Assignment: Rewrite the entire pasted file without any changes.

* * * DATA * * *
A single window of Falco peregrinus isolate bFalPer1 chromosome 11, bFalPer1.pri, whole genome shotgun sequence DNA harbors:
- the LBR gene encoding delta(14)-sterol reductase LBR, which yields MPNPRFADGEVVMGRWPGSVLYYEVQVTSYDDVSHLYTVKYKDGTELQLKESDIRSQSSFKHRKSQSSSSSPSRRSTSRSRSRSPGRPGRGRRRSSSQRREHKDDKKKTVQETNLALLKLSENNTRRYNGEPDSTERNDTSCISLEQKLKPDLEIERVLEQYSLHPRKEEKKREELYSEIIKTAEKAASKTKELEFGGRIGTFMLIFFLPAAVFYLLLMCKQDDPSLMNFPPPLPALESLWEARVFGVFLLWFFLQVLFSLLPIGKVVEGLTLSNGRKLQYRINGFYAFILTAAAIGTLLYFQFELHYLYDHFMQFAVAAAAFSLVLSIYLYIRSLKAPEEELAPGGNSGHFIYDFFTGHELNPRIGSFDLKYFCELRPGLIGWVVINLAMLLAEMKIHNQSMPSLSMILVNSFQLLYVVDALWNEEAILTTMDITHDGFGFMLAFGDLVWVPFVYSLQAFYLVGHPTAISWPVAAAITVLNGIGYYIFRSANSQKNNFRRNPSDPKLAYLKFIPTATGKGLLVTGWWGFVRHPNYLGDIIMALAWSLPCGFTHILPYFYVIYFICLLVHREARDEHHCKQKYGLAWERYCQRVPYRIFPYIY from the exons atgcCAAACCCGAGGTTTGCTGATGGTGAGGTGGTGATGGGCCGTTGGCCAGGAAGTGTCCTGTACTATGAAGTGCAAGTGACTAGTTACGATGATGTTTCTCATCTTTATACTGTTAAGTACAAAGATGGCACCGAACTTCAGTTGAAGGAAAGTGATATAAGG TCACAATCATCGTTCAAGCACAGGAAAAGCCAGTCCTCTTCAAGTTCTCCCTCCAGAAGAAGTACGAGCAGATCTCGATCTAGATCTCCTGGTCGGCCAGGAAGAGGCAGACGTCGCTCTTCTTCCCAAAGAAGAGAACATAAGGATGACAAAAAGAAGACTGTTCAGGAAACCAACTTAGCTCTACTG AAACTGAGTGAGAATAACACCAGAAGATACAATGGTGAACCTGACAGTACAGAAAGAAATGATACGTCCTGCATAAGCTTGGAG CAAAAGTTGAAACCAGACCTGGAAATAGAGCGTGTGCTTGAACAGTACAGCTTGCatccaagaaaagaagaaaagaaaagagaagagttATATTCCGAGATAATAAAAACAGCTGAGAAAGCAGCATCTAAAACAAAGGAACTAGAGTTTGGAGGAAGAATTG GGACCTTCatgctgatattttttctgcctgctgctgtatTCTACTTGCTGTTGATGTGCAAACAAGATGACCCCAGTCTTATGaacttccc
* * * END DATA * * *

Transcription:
A single window of Falco peregrinus isolate bFalPer1 chromosome 11, bFalPer1.pri, whole genome shotgun sequence DNA harbors:
- the LBR gene encoding delta(14)-sterol reductase LBR, which yields MPNPRFADGEVVMGRWPGSVLYYEVQVTSYDDVSHLYTVKYKDGTELQLKESDIRSQSSFKHRKSQSSSSSPSRRSTSRSRSRSPGRPGRGRRRSSSQRREHKDDKKKTVQETNLALLKLSENNTRRYNGEPDSTERNDTSCISLEQKLKPDLEIERVLEQYSLHPRKEEKKREELYSEIIKTAEKAASKTKELEFGGRIGTFMLIFFLPAAVFYLLLMCKQDDPSLMNFPPPLPALESLWEARVFGVFLLWFFLQVLFSLLPIGKVVEGLTLSNGRKLQYRINGFYAFILTAAAIGTLLYFQFELHYLYDHFMQFAVAAAAFSLVLSIYLYIRSLKAPEEELAPGGNSGHFIYDFFTGHELNPRIGSFDLKYFCELRPGLIGWVVINLAMLLAEMKIHNQSMPSLSMILVNSFQLLYVVDALWNEEAILTTMDITHDGFGFMLAFGDLVWVPFVYSLQAFYLVGHPTAISWPVAAAITVLNGIGYYIFRSANSQKNNFRRNPSDPKLAYLKFIPTATGKGLLVTGWWGFVRHPNYLGDIIMALAWSLPCGFTHILPYFYVIYFICLLVHREARDEHHCKQKYGLAWERYCQRVPYRIFPYIY from the exons atgcCAAACCCGAGGTTTGCTGATGGTGAGGTGGTGATGGGCCGTTGGCCAGGAAGTGTCCTGTACTATGAAGTGCAAGTGACTAGTTACGATGATGTTTCTCATCTTTATACTGTTAAGTACAAAGATGGCACCGAACTTCAGTTGAAGGAAAGTGATATAAGG TCACAATCATCGTTCAAGCACAGGAAAAGCCAGTCCTCTTCAAGTTCTCCCTCCAGAAGAAGTACGAGCAGATCTCGATCTAGATCTCCTGGTCGGCCAGGAAGAGGCAGACGTCGCTCTTCTTCCCAAAGAAGAGAACATAAGGATGACAAAAAGAAGACTGTTCAGGAAACCAACTTAGCTCTACTG AAACTGAGTGAGAATAACACCAGAAGATACAATGGTGAACCTGACAGTACAGAAAGAAATGATACGTCCTGCATAAGCTTGGAG CAAAAGTTGAAACCAGACCTGGAAATAGAGCGTGTGCTTGAACAGTACAGCTTGCatccaagaaaagaagaaaagaaaagagaagagttATATTCCGAGATAATAAAAACAGCTGAGAAAGCAGCATCTAAAACAAAGGAACTAGAGTTTGGAGGAAGAATTG GGACCTTCatgctgatattttttctgcctgctgctgtatTCTACTTGCTGTTGATGTGCAAACAAGATGACCCCAGTCTTATGaacttccc